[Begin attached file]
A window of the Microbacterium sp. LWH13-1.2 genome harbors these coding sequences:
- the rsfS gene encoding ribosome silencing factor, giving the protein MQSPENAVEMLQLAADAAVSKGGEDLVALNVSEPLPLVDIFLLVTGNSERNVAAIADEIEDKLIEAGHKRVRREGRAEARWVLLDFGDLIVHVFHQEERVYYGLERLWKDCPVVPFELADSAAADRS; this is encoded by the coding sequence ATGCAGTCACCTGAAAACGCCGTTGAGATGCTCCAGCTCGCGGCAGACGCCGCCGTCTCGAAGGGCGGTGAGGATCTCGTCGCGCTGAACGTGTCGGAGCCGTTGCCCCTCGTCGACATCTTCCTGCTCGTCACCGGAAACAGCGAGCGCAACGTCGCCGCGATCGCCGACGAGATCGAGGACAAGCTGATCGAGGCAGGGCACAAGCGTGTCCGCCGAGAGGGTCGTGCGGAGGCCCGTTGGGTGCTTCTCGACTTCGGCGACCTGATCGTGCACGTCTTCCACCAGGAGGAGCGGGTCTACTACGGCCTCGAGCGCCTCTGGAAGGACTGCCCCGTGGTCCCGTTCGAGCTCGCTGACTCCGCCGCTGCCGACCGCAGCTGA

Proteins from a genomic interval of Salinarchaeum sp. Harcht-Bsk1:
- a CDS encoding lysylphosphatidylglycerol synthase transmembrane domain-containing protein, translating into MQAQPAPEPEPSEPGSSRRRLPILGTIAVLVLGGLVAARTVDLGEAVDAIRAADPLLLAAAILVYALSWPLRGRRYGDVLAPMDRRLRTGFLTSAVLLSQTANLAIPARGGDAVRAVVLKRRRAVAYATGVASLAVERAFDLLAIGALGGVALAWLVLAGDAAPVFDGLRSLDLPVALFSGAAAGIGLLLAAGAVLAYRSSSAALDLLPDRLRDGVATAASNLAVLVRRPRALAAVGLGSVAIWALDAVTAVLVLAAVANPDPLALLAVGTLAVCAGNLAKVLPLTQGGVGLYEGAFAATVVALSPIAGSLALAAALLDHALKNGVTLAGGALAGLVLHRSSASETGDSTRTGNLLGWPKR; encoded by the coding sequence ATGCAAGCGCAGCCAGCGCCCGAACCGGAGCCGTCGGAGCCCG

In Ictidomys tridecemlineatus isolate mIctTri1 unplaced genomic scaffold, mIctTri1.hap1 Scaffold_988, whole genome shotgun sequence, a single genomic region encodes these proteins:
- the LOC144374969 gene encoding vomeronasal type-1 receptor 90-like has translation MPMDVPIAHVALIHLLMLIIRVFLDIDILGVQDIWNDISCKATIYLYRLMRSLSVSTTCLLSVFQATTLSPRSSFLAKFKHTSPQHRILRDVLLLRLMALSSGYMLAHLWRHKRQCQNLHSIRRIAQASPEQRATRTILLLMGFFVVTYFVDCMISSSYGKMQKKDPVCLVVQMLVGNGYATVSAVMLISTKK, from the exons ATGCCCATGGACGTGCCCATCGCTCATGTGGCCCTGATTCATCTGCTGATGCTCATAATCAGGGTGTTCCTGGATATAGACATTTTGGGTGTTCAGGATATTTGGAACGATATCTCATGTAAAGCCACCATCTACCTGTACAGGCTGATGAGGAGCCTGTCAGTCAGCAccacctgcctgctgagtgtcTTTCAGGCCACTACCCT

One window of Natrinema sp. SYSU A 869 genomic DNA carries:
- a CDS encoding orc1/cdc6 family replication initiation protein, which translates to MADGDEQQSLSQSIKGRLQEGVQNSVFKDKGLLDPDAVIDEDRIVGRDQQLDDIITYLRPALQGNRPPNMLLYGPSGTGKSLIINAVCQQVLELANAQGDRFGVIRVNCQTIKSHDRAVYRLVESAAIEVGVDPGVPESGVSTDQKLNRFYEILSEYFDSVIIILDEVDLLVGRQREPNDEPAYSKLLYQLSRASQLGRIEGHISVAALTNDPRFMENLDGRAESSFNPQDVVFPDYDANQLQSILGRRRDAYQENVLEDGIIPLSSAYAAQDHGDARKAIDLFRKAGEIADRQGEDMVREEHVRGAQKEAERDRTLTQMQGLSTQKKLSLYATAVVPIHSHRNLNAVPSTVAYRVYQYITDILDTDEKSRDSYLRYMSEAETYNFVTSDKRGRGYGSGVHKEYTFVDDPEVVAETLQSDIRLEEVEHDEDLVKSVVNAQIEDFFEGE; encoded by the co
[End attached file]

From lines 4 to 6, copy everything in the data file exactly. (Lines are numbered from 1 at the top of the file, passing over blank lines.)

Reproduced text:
- a CDS encoding lysylphosphatidylglycerol synthase transmembrane domain-containing protein, translating into MQAQPAPEPEPSEPGSSRRRLPILGTIAVLVLGGLVAARTVDLGEAVDAIRAADPLLLAAAILVYALSWPLRGRRYGDVLAPMDRRLRTGFLTSAVLLSQTANLAIPARGGDAVRAVVLKRRRAVAYATGVASLAVERAFDLLAIGALGGVALAWLVLAGDAAPVFDGLRSLDLPVALFSGAAAGIGLLLAAGAVLAYRSSSAALDLLPDRLRDGVATAASNLAVLVRRPRALAAVGLGSVAIWALDAVTAVLVLAAVANPDPLALLAVGTLAVCAGNLAKVLPLTQGGVGLYEGAFAATVVALSPIAGSLALAAALLDHALKNGVTLAGGALAGLVLHRSSASETGDSTRTGNLLGWPKR; encoded by the coding sequence ATGCAAGCGCAGCCAGCGCCCGAACCGGAGCCGTCGGAGCCCG

In Ictidomys tridecemlineatus isolate mIctTri1 unplaced genomic scaffold, mIctTri1.hap1 Scaffold_988, whole genome shotgun sequence, a single genomic region encodes these proteins:
- the LOC144374969 gene encoding vomeronasal type-1 receptor 90-like has translation MPMDVPIAHVALIHLLMLIIRVFLDIDILGVQDIWNDISCKATIYLYRLMRSLSVSTTCLLSVFQATTLSPRSSFLAKFKHTSPQHRILRDVLLLRLMALSSGYMLAHLWRHKRQCQNLHSIRRIAQASPEQRATRTILLLMGFFVVTYFVDCMISSSYGKMQKKDPVCLVVQMLVGNGYATVSAVMLISTKK, from the exons ATGCCCATGGACGTGCCCATCGCTCATGTGGCCCTGATTCATCTGCTGATGCTCATAATCAGGGTGTTCCTGGATATAGACATTTTGGGTGTTCAGGATATTTGGAACGATATCTCATGTAAAGCCACCATCTACCTGTACAGGCTGATGAGGAGCCTGTCAGTCAGCAccacctgcctgctgagtgtcTTTCAGGCCACTACCCT